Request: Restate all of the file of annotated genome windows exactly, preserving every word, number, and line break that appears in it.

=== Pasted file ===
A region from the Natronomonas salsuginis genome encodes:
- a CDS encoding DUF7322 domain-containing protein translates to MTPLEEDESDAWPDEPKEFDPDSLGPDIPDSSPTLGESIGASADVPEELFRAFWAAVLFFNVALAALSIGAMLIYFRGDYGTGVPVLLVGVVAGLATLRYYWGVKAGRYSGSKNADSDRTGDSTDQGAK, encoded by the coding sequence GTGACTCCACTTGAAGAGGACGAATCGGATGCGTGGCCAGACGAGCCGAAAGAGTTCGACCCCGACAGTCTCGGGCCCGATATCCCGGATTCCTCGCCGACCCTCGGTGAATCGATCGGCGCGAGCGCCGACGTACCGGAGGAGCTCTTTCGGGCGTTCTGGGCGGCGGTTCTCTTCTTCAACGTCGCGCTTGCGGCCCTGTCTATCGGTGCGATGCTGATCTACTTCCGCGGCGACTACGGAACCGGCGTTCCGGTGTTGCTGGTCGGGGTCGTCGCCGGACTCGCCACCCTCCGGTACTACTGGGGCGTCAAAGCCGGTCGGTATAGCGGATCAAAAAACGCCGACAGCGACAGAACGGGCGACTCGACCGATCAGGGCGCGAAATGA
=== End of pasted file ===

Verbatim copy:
A region from the Natronomonas salsuginis genome encodes:
- a CDS encoding DUF7322 domain-containing protein translates to MTPLEEDESDAWPDEPKEFDPDSLGPDIPDSSPTLGESIGASADVPEELFRAFWAAVLFFNVALAALSIGAMLIYFRGDYGTGVPVLLVGVVAGLATLRYYWGVKAGRYSGSKNADSDRTGDSTDQGAK, encoded by the coding sequence GTGACTCCACTTGAAGAGGACGAATCGGATGCGTGGCCAGACGAGCCGAAAGAGTTCGACCCCGACAGTCTCGGGCCCGATATCCCGGATTCCTCGCCGACCCTCGGTGAATCGATCGGCGCGAGCGCCGACGTACCGGAGGAGCTCTTTCGGGCGTTCTGGGCGGCGGTTCTCTTCTTCAACGTCGCGCTTGCGGCCCTGTCTATCGGTGCGATGCTGATCTACTTCCGCGGCGACTACGGAACCGGCGTTCCGGTGTTGCTGGTCGGGGTCGTCGCCGGACTCGCCACCCTCCGGTACTACTGGGGCGTCAAAGCCGGTCGGTATAGCGGATCAAAAAACGCCGACAGCGACAGAACGGGCGACTCGACCGATCAGGGCGCGAAATGA